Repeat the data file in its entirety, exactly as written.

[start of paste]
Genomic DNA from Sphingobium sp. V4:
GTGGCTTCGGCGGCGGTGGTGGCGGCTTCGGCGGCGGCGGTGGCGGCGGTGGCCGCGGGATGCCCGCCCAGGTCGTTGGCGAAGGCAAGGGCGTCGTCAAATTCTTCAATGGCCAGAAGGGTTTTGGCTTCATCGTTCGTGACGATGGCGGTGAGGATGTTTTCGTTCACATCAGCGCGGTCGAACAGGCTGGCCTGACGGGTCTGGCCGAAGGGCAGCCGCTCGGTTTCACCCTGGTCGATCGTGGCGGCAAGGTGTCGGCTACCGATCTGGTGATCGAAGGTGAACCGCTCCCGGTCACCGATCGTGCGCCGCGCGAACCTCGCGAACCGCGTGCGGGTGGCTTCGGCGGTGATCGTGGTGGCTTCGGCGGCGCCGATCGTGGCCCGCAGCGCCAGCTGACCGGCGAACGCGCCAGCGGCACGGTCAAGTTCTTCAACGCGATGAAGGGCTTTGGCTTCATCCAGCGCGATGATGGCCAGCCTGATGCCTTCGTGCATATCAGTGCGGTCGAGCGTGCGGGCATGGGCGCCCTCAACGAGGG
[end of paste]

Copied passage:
Genomic DNA from Sphingobium sp. V4:
GTGGCTTCGGCGGCGGTGGTGGCGGCTTCGGCGGCGGCGGTGGCGGCGGTGGCCGCGGGATGCCCGCCCAGGTCGTTGGCGAAGGCAAGGGCGTCGTCAAATTCTTCAATGGCCAGAAGGGTTTTGGCTTCATCGTTCGTGACGATGGCGGTGAGGATGTTTTCGTTCACATCAGCGCGGTCGAACAGGCTGGCCTGACGGGTCTGGCCGAAGGGCAGCCGCTCGGTTTCACCCTGGTCGATCGTGGCGGCAAGGTGTCGGCTACCGATCTGGTGATCGAAGGTGAACCGCTCCCGGTCACCGATCGTGCGCCGCGCGAACCTCGCGAACCGCGTGCGGGTGGCTTCGGCGGTGATCGTGGTGGCTTCGGCGGCGCCGATCGTGGCCCGCAGCGCCAGCTGACCGGCGAACGCGCCAGCGGCACGGTCAAGTTCTTCAACGCGATGAAGGGCTTTGGCTTCATCCAGCGCGATGATGGCCAGCCTGATGCCTTCGTGCATATCAGTGCGGTCGAGCGTGCGGGCATGGGCGCCCTCAACGAGGG